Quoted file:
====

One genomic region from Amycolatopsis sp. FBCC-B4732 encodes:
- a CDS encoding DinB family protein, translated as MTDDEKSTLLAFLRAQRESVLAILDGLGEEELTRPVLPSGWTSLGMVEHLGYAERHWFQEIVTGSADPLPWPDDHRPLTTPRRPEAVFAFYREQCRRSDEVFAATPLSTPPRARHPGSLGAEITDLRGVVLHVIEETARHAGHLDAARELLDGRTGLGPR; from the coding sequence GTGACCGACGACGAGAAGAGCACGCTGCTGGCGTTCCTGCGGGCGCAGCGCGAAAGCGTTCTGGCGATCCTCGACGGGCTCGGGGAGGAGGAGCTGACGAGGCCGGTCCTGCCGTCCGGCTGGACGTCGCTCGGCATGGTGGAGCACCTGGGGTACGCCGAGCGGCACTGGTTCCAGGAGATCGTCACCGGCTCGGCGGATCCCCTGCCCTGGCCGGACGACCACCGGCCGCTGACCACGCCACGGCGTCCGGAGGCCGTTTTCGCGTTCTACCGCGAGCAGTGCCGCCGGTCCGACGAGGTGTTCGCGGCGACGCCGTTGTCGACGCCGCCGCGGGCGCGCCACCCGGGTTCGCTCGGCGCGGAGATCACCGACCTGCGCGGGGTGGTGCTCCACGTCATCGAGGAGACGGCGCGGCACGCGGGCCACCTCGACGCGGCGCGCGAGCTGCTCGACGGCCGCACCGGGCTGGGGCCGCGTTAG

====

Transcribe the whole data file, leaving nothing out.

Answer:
One genomic region from Amycolatopsis sp. FBCC-B4732 encodes:
- a CDS encoding DinB family protein, translated as MTDDEKSTLLAFLRAQRESVLAILDGLGEEELTRPVLPSGWTSLGMVEHLGYAERHWFQEIVTGSADPLPWPDDHRPLTTPRRPEAVFAFYREQCRRSDEVFAATPLSTPPRARHPGSLGAEITDLRGVVLHVIEETARHAGHLDAARELLDGRTGLGPR; from the coding sequence GTGACCGACGACGAGAAGAGCACGCTGCTGGCGTTCCTGCGGGCGCAGCGCGAAAGCGTTCTGGCGATCCTCGACGGGCTCGGGGAGGAGGAGCTGACGAGGCCGGTCCTGCCGTCCGGCTGGACGTCGCTCGGCATGGTGGAGCACCTGGGGTACGCCGAGCGGCACTGGTTCCAGGAGATCGTCACCGGCTCGGCGGATCCCCTGCCCTGGCCGGACGACCACCGGCCGCTGACCACGCCACGGCGTCCGGAGGCCGTTTTCGCGTTCTACCGCGAGCAGTGCCGCCGGTCCGACGAGGTGTTCGCGGCGACGCCGTTGTCGACGCCGCCGCGGGCGCGCCACCCGGGTTCGCTCGGCGCGGAGATCACCGACCTGCGCGGGGTGGTGCTCCACGTCATCGAGGAGACGGCGCGGCACGCGGGCCACCTCGACGCGGCGCGCGAGCTGCTCGACGGCCGCACCGGGCTGGGGCCGCGTTAG